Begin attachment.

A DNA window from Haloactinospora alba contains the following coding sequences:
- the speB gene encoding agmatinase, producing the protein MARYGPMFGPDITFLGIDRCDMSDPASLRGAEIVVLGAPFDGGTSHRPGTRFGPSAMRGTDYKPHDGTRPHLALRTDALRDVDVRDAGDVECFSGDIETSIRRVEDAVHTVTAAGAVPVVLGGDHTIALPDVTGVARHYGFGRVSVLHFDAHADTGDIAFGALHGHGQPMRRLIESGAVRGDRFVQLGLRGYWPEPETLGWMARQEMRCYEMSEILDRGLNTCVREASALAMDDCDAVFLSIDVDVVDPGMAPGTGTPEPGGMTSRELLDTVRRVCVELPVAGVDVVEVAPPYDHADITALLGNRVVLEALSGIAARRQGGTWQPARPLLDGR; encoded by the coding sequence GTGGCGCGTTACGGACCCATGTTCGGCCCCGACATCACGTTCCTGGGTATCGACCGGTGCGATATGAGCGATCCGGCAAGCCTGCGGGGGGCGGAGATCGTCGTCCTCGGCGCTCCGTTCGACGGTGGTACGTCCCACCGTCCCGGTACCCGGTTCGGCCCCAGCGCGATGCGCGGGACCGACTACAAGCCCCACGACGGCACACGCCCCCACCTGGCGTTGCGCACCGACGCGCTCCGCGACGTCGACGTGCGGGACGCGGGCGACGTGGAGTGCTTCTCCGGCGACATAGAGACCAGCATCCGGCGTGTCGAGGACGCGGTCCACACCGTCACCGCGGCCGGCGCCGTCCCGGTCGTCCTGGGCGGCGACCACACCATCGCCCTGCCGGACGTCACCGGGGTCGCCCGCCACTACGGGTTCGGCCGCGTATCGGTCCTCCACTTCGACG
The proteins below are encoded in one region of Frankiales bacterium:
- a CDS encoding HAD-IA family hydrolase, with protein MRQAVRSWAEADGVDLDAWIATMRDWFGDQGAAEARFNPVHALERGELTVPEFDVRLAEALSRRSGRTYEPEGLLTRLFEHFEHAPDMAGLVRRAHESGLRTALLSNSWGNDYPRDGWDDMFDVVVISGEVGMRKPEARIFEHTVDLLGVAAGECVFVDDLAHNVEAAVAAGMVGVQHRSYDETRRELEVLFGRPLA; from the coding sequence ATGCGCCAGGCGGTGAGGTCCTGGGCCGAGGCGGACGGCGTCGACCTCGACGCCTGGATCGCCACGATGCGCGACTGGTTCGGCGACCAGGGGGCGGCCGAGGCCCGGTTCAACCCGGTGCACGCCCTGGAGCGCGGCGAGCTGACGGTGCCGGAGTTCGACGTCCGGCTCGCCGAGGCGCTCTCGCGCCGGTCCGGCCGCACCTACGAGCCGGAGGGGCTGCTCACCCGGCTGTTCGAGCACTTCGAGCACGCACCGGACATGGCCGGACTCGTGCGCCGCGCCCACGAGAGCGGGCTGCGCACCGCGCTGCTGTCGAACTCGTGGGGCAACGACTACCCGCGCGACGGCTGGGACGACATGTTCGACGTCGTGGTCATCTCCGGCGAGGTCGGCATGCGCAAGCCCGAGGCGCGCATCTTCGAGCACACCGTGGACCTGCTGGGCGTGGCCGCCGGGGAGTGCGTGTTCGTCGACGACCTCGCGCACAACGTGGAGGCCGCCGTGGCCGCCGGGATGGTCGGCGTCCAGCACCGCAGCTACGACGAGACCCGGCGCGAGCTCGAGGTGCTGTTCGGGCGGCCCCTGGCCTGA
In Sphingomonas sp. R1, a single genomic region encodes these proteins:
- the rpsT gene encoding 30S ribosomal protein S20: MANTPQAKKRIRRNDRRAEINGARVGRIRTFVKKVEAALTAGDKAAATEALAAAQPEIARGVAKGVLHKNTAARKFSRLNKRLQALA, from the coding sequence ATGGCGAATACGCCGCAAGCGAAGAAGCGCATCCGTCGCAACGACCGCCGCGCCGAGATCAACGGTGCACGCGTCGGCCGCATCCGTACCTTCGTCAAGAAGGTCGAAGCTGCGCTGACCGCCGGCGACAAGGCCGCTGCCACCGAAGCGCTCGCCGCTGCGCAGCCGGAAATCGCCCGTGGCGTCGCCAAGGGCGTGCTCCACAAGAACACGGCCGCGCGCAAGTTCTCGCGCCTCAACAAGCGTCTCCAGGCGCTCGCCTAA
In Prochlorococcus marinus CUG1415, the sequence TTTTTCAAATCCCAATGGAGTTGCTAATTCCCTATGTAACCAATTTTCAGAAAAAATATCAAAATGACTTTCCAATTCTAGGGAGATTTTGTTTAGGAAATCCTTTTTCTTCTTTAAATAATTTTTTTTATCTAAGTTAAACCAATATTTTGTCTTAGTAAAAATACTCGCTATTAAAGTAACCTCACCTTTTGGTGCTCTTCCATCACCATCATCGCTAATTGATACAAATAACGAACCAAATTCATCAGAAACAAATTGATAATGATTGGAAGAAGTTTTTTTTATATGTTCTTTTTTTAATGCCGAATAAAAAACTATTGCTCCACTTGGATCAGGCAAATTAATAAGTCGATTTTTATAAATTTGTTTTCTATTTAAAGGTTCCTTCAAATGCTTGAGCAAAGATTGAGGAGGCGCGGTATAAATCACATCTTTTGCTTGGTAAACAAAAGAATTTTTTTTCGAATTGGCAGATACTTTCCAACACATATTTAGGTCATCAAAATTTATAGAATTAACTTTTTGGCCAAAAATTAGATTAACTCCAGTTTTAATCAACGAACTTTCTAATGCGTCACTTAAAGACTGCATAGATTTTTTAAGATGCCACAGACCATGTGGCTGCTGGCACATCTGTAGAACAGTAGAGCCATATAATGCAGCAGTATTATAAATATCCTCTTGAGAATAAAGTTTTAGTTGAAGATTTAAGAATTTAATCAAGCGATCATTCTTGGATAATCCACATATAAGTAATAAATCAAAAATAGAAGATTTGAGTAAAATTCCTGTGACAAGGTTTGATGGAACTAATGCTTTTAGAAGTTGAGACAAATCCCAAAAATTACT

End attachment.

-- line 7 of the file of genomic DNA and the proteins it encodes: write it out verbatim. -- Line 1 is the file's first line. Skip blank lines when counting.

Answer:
In Prochlorococcus marinus CUG1415, the sequence TTTTTCAAATCCCAATGGAGTTGCTAATTCCCTATGTAACCAATTTTCAGAAAAAATATCAAAATGACTTTCCAATTCTAGGGAGATTTTGTTTAGGAAATCCTTTTTCTTCTTTAAATAATTTTTTTTATCTAAGTTAAACCAATATTTTGTCTTAGTAAAAATACTCGCTATTAAAGTAACCTCACCTTTTGGTGCTCTTCCATCACCATCATCGCTAATTGATACAAATAACGAACCAAATTCATCAGAAACAAATTGATAATGATTGGAAGAAGTTTTTTTTATATGTTCTTTTTTTAATGCCGAATAAAAAACTATTGCTCCACTTGGATCAGGCAAATTAATAAGTCGATTTTTATAAATTTGTTTTCTATTTAAAGGTTCCTTCAAATGCTTGAGCAAAGATTGAGGAGGCGCGGTATAAATCACATCTTTTGCTTGGTAAACAAAAGAATTTTTTTTCGAATTGGCAGATACTTTCCAACACATATTTAGGTCATCAAAATTTATAGAATTAACTTTTTGGCCAAAAATTAGATTAACTCCAGTTTTAATCAACGAACTTTCTAATGCGTCACTTAAAGACTGCATAGATTTTTTAAGATGCCACAGACCATGTGGCTGCTGGCACATCTGTAGAACAGTAGAGCCATATAATGCAGCAGTATTATAAATATCCTCTTGAGAATAAAGTTTTAGTTGAAGATTTAAGAATTTAATCAAGCGATCATTCTTGGATAATCCACATATAAGTAATAAATCAAAAATAGAAGATTTGAGTAAAATTCCTGTGACAAGGTTTGATGGAACTAATGCTTTTAGAAGTTGAGACAAATCCCAAAAATTACT